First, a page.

Vincent Maphai Scholarship Recipient, a Woman of Many TalentsHumanities

Ms Siddharthiya Pillay congratulated by her father, Professor Kriben Pillay.Ms Siddharthiya Pillay congratulated by her father, Professor Kriben Pillay.

Inspiring greatness is a way of life for Vincent Maphai Scholarship recipient, Ms Siddharthiya Pillay, whose achievements are not solely academic but include being selected as one of UKZN’s Top 40 Inspiring Students for 2015 and recently performing for the Indian Prime Minister as a qualified Bharathanatyam (Indian classical dance) dancer.

Pillay is currently reading for a Masters in Medical Law - very different to her undergraduate and honours qualifications in Medical Biochemistry which she obtained summa sum laude.

She says her dream of contributing meaningfully to society through community engagement starts with understanding the challenges people face when their human rights are infringed.

‘My future plans are to start a non-profit organisation based on engaging and finding our collective humanity through compassion and community engagement.

‘The Masters qualification opens my eyes to the struggles others go through, and the barriers to fully protecting the human rights of the most vulnerable in society. Knowing how the law works is a weapon in the hands of those willing to fight for a better world,’ she said.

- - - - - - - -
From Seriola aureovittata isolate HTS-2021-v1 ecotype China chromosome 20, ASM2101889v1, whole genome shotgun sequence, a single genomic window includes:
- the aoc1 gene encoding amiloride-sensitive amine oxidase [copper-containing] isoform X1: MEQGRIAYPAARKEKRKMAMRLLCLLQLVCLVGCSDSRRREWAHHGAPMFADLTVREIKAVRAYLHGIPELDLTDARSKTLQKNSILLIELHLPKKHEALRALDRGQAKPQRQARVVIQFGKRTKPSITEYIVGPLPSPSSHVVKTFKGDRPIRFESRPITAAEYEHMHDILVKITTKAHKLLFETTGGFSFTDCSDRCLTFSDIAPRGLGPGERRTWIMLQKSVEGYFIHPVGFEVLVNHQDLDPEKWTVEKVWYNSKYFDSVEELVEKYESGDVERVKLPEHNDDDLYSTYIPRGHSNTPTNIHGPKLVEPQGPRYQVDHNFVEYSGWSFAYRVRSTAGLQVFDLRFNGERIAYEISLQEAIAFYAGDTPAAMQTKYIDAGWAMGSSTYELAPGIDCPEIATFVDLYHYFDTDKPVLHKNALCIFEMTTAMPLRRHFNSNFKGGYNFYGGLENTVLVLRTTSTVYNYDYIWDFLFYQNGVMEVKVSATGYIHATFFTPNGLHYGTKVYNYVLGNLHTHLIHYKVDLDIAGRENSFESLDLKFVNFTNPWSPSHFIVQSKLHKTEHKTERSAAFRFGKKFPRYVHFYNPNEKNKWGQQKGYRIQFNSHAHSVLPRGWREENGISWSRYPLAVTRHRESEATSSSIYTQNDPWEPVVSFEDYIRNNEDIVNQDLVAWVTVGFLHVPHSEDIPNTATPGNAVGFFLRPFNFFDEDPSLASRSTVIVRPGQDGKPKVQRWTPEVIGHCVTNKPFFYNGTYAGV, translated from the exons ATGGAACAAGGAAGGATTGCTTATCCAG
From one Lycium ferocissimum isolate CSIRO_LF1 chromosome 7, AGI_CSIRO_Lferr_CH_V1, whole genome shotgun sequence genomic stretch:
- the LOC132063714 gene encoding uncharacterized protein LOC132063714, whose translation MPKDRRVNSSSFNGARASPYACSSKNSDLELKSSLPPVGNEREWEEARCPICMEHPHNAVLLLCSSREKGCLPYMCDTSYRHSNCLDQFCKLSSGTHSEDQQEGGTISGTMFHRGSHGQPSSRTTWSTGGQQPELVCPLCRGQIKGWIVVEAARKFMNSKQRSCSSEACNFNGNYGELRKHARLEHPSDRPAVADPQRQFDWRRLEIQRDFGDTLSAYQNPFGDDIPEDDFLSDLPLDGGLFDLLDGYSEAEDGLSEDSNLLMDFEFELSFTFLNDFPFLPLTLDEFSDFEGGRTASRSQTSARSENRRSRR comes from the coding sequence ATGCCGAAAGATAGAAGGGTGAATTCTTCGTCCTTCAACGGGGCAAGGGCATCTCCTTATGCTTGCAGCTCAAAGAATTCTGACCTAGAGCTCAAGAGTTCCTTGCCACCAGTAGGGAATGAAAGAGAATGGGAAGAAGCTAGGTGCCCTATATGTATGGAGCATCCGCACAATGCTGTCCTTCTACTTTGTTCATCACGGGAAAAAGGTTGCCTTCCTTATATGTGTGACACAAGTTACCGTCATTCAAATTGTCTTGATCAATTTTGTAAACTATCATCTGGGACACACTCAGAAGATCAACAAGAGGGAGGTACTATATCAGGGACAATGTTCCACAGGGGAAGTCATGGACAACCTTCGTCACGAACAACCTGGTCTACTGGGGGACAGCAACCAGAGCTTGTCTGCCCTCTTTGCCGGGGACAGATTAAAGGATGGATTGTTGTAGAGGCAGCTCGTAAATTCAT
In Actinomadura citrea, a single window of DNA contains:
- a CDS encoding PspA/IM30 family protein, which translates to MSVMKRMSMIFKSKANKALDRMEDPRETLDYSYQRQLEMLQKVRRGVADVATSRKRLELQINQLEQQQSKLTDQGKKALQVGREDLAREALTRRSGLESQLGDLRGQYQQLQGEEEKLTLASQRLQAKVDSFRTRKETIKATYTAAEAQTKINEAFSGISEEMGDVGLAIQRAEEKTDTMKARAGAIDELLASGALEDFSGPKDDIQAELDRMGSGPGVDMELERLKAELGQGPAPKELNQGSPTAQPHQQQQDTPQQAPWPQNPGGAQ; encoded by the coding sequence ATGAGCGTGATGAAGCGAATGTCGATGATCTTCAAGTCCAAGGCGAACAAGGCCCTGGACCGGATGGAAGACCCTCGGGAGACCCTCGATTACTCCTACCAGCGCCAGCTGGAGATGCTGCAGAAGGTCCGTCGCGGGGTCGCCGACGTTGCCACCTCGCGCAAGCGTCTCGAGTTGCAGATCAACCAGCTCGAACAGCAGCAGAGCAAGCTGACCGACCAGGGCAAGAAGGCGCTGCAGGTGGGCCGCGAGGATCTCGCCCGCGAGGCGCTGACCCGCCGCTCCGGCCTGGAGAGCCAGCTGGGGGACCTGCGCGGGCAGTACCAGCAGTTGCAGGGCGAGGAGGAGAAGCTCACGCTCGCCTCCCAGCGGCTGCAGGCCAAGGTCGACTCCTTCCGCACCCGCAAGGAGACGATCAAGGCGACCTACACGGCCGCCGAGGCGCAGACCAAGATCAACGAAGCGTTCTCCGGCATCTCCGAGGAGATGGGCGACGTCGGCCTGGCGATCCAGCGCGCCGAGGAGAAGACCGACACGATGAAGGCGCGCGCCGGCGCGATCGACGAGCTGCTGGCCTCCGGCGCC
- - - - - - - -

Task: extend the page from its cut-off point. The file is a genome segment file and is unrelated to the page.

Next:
Being selected by the University community as an inspiring student whose contribution goes beyond her academic achievements with the hope of inspiring other students to follow suit, typifies Pillay.

Not only is she passionate about community engagement but she also aspires to work for international civil organisations with the hope that she may create positive structures to benefit marginalised groups.

‘The most rewarding year I’ve had was spent teaching at my old school, Westville Girls’ High. It was a year of inspiring and being inspired by my students. It made me realise the potential that lies dormant within us, and the fear of failure that keeps it that way. I want to be more fearless, and I want to encourage others to be the same.’

Outside of growing her knowledge through education, Pillay enjoys dancing Bharatha Natyam which she started at the age of three and graduated as a qualified dancer aged 16, following in the footsteps of her late mother, Shamala, who was a Bharatha Natyam graduate and dance teacher.

Pillay is currently pursuing studies in another form of Indian classical dance called Kathak.

‘Dancing for the Prime Minister of India during his visit to South Africa in July was an incredible experience because we were literally a few metres away from the leader of the world’s largest democracy.

‘I danced as a freelance dancer with the Surialanga dance company under the direction of Professor Suria Govender. I enjoyed working with dancers of different styles such as traditional Zulu, contemporary, and hip-hop performers and felt the frustrations of an artist. People do not realise the difficulties artists face behind the scenes. I hope I’ll have a future role in creating a culture of respect and protection for artists in South Africa,’ she added.

Thandiwe Jumo